This can also happen the other way around, where you have a wound and someone comes into your life to rescue you. It may feel good at first. You might feel relief that they’re going to help you, that they’re going to heal you, but just like we can’t heal others, others can’t heal us.
Because others expect us to
Sometimes, people expect others to be able to heal them when they don’t want to take responsibility for healing themselves. And if this person gets into a relationship with someone who wants to be a helper, things can get very dysfunctional.
Another person’s dysfunction is not about love or a lack of love. It’s about their woundedness; perhaps past traumas, addictions, or other factors.
You can’t love someone out of their problems, and trying to do so is a recipe for disappointment. It’s inflating your own self-importance in a setup for more problems. We can think we’re being selfless, but we often have a hidden agenda. We want to be the one they’re leaning on and have an excuse not to do our own work.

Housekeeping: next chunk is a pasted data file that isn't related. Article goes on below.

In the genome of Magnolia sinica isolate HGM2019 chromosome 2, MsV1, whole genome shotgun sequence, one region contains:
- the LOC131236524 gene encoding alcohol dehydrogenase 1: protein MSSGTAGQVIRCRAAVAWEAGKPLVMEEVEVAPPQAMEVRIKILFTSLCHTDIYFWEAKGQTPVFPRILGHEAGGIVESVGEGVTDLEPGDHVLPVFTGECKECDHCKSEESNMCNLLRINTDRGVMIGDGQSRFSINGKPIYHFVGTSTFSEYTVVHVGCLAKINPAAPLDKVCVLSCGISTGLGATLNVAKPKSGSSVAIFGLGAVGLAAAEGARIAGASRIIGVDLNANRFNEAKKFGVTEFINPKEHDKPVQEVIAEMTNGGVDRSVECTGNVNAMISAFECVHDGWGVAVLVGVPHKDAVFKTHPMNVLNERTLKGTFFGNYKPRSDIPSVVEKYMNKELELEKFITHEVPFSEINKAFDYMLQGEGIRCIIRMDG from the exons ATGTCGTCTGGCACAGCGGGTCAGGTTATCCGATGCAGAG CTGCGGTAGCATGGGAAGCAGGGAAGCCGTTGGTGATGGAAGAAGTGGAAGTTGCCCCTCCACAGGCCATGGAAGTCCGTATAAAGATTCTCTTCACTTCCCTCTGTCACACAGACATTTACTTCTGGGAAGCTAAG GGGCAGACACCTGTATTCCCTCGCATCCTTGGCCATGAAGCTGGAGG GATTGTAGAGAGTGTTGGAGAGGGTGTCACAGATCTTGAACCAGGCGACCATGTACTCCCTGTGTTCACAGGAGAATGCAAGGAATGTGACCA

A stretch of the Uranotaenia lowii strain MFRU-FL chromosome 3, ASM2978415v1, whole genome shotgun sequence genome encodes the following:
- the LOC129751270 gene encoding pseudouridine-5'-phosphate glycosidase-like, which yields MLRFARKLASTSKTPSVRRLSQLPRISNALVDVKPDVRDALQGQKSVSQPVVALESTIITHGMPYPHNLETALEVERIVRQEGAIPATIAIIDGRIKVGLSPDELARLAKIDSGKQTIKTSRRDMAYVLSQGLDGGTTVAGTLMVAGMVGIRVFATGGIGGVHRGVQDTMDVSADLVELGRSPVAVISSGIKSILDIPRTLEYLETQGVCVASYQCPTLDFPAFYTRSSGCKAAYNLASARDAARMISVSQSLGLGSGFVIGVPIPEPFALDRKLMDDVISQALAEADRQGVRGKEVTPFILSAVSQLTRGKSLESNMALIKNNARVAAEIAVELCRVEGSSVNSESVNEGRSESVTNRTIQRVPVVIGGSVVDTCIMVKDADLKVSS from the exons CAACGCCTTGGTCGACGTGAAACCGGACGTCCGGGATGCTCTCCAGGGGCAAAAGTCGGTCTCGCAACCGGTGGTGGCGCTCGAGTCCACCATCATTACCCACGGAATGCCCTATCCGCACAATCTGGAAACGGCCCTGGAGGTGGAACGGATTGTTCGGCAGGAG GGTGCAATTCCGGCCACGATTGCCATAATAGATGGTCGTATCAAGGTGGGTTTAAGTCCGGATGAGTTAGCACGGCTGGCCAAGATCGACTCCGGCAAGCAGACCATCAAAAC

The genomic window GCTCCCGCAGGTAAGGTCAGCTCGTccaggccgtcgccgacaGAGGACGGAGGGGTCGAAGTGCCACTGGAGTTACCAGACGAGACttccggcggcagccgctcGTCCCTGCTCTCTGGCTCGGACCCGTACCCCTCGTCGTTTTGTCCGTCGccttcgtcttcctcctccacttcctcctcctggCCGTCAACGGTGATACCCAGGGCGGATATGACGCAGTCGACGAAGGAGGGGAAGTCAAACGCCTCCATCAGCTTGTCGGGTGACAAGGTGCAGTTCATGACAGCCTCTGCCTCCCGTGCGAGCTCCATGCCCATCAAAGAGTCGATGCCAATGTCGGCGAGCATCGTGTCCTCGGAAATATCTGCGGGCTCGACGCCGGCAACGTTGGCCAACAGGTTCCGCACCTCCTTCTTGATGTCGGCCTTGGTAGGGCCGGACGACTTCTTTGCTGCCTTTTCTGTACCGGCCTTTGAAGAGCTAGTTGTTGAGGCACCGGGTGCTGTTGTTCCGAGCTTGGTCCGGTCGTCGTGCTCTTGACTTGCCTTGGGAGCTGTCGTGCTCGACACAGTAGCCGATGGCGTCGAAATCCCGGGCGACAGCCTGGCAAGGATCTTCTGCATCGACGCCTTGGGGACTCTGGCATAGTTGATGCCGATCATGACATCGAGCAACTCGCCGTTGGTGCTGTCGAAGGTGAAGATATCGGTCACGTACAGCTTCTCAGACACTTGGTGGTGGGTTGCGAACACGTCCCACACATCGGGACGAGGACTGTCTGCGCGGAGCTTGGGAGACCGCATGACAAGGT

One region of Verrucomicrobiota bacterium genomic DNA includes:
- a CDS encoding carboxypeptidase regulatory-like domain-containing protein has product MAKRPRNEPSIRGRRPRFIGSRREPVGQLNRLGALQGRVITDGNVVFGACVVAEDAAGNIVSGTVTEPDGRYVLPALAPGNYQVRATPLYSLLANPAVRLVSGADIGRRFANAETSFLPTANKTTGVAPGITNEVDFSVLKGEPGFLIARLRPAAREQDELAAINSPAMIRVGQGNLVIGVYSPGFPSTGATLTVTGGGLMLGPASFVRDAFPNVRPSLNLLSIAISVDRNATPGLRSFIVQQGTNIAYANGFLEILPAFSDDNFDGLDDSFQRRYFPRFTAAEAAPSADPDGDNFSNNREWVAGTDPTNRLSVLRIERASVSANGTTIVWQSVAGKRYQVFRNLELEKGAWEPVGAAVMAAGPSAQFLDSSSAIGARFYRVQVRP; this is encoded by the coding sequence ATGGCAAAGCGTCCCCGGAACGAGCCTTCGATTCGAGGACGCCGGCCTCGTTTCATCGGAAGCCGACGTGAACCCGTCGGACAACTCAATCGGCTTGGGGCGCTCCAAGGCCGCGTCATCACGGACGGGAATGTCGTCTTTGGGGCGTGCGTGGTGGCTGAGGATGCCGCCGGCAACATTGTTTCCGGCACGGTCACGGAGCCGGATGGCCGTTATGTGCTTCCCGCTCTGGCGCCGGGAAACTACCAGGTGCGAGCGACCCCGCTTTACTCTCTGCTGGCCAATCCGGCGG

And if they don’t change, you might be resentful and think “isn’t my love enough?”
Why You Can’t Change Other People
Ultimately, one has to heal oneself. No one can do this work for another person.
Let’s take a broken leg: A trained professional can set the bone, prescribe medication, and guide a person toward healing. Other people can support that person while they heal by taking care of driving, shopping, and other tasks, but ultimately, the person is responsible for doing things that will help their leg heal like keeping their weight off of it, engaging in physical therapy, and following up with their physician.
It is the same with mental or emotional wounds. A person has to heal themselves, and they have to choose to heal. And this is not easy.
Ultimately it is up to the other person to decide if they believe there is a problem, and if they want to do anything about it. If they do want to change, we can support them in their decision, but they must do the actual work.